Fear of Withdrawal: What’s Detox Like?

It is relatively easy to develop a methylphenidate addiction, but ending one is made much more difficult by withdrawal symptoms. If you suddenly stop taking methylphenidate, you will experience withdrawal. Most people experience the following symptoms of withdrawal during methylphenidate detox:

  • agitation and irritability
  • binge eating
  • cravings (physical and psychological)
  • extreme depression
  • insomnia and disruption of sleep patterns
  • lack of focus
  • nausea
  • severe anxiety
  • suicidal thoughts
  • tiredness and exhaustion

Many attempt to stop methylphenidate and experience these harsh and unpleasant effects, and immediately go back to abusing the drug due to the intense discomfort. Experiencing these symptoms can make you feel afraid and discourage you from ever quitting or attempting to cut back doses again.

The best alternative – especially if you have experienced severe withdrawal in the past – is to check yourself into a professional detoxification facility. Detox programs involve short-term (1-2 weeks) inpatient treatment during which specially trained professionals monitor your withdrawal closely and administer medications to make the process as comfortable as possible.

One advantage of medical detox is that you will be away from your usual triggers and therefore be less likely to use methylphenidate to stop the symptoms when they begin. Don’t let the fear of methylphenidate withdrawal ruin your life. Call 1-877-505-7214 TODAY to find out how to get into detox today.

What About Co-occurring Disorders?

Addiction to methylphenidate can negatively impact your mental health. At the same time, those suffering from a metal heath disorder and/or a personality disorders are about twice as likely to use and abuse methylphenidate and other psychoactive substances. One of the most common underlying reasons why people turn to methylphenidate is because they are self-medicating issues such as:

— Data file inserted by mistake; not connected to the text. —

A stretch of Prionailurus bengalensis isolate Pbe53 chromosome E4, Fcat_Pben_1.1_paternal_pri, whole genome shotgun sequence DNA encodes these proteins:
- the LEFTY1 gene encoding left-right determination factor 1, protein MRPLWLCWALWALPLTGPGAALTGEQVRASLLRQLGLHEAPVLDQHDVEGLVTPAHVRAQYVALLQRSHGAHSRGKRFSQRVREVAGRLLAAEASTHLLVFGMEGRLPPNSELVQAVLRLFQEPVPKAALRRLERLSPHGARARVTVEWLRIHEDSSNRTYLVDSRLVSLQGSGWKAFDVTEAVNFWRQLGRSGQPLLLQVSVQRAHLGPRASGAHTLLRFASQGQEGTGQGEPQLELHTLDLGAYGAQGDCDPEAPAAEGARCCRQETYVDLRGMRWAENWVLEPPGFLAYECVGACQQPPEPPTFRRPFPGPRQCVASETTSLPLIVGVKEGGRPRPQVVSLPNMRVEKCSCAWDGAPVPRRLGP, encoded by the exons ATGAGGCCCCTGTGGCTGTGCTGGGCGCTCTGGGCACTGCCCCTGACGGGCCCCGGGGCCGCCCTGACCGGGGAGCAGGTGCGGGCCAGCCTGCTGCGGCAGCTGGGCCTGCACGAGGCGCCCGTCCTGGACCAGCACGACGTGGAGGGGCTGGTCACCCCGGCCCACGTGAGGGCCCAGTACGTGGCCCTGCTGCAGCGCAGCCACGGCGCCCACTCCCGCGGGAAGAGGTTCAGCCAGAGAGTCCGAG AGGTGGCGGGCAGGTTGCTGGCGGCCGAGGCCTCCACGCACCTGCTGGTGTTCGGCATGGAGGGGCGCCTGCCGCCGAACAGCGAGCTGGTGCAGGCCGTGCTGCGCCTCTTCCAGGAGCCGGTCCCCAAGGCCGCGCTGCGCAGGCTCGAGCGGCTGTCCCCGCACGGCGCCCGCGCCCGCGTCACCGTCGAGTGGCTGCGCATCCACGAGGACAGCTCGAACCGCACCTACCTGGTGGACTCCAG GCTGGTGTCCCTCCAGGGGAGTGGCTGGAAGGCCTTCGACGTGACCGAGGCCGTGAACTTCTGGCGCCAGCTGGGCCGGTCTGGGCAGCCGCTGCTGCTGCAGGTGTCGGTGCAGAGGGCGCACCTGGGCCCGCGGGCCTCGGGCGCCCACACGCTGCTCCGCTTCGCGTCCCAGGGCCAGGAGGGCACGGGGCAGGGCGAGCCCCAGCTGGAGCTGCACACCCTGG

Eating disorders
Depression
Lack of self-esteem
Workaholic and driven behaviors
Social anxiety

…and others.

When your methylphenidate addiction is associated with, aggravating, or causing mental health problems, then it is a part of a dual diagnosis and an appropriate treatment program is required. Call 1-877-505-7214 today. Helpline specialists await to assist you in finding the best dual diagnosis recovery center right for you.

With the right course of treatment, strong support network and continued care you can manage both conditions successfully. Here are some therapies that may apply to you:

Medication – When you check into a dual-diagnosis recovery center, the doctor will often use medication along with another type of treatment such as therapy.

Dialectic Behavioral Therapy – This type of therapy has the goal of reducing self-harming behaviors that often accompany mental health conditions and substance use disorders.

Integrated Group Therapy – Treats the symptoms of both substance use disorders and mental health illnesses all at once.

Cognitive Behavioral Therapy (CBT) – It works to minimize problematic beliefs and behaviors and develop healthier thinking and behavioral patterns to sustain sobriety.

Individual Psychotherapy – This type of therapy treats behaviors related to substance abuse and/or particular behavioral or mental health problems.

What does addiction treatment look like?

Modern addiction programs treat the ‘whole’ individual on a physical, mental, emotional, nutritional, and spiritual level. If you are wondering what is the perfect mix of therapies for you and how you can find a reputable treatment program to help you achieve sobriety, here are the basic choices you can pick from:

1. INPATIENT vs. OUTPATIENT 

Selecting a treatment setting is influenced by your current situation. Experts also take into account other factors, such as:

Current employment status
Home environment
Mental and medical health history
Severity of addiction
Support system

Inpatient (residential) treatment is often recommended for individuals with high amounts of stressors and triggers in their environment, who have low or no recovery support, or who have a history of chronic substance abuse and have previous unsuccessful treatment attempts.

Outpatient treatment centers can work for those who are unable to stop working or attending school. Although these programs may provide the level of flexibility that you need, their effectiveness can be limited, especially if you require intensive medical and psychological recovery services.

2. PROGRAM DURATION 30, 60, 90 days or more if needed